access transmission is mandatory for investor-owned utilities subject 
to FERC jurisdiction, but is largely voluntary for public power 
systems. FERC also has adopted policies encouraging formation of and 
membership in RTOs. Carrying out these policies is critically necessary 
to getting power where we need it on the existing grid.
    Prior to 1998, the private use rules barred public power from 
committing to providing full open access transmission and from joining 
RTOs. Treasury temporary regulations issued by Treasury in 1998 and 
reissued in 2001, provided partial temporary relief from these rules. 
But because the rules are only temporary, they do not permit us to make 
long-term commitments to open access transmission and to RTOs and they 
frustrate long-term planning. More importantly, under the temporary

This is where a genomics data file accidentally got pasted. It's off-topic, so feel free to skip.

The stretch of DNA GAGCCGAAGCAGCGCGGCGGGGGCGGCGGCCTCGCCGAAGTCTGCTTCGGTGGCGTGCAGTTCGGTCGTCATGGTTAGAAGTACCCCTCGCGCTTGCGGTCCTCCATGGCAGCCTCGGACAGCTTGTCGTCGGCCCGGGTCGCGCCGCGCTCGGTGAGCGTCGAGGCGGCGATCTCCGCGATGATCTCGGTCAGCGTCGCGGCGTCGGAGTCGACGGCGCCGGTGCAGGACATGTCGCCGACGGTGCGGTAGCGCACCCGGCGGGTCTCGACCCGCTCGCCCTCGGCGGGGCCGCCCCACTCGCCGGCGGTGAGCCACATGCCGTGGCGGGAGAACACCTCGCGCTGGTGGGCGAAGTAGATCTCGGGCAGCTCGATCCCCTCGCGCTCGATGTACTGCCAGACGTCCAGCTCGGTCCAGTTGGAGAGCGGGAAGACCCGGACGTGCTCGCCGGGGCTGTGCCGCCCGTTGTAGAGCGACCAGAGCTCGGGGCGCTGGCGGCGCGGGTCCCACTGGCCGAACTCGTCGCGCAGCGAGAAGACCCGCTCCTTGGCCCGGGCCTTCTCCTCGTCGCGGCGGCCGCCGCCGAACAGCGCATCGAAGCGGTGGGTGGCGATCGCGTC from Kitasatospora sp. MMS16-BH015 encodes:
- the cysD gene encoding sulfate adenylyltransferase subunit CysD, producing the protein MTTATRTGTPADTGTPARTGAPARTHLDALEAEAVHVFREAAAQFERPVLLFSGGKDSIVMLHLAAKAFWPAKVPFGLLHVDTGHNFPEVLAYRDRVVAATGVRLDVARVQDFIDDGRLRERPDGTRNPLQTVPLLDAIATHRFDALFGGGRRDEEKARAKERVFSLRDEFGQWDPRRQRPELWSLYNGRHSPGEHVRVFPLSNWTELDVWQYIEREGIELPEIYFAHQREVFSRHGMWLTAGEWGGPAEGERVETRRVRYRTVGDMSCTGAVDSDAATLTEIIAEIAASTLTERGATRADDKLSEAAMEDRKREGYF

regulations, no real relief is available for transmission facilities 
financed by recently issued tax-exempt bonds. If the issuer reasonably 
could expect that the transmission facilities are reasonably expected 
to be used to provide open access transmission service, tax-exempt 
bonds cannot be used. This means not only that public power systems 
that issued bonds to finance transmission after open access 
requirements were establishedbecame the norm are barred from offering 
open access transmission and joining RTOs., Moreover, but also that 
public power systems now in RTOs or now providing open access, cannot 
continue to provide open access or remain members of RTOs if they use 
tax-exempt bonds to finance badly-needed transmission upgrades. This is 
backwards. We should encourage--not deter--expansion of the grid in 
these circumstances. H.R. 1459 fixes this problem by providing the same 
relief to new issuers as is provided to other transmission owners and 
by making the relief permanent for both new and existing issuers.
Sales Rules
    Another impediment to opening up the grid under the private use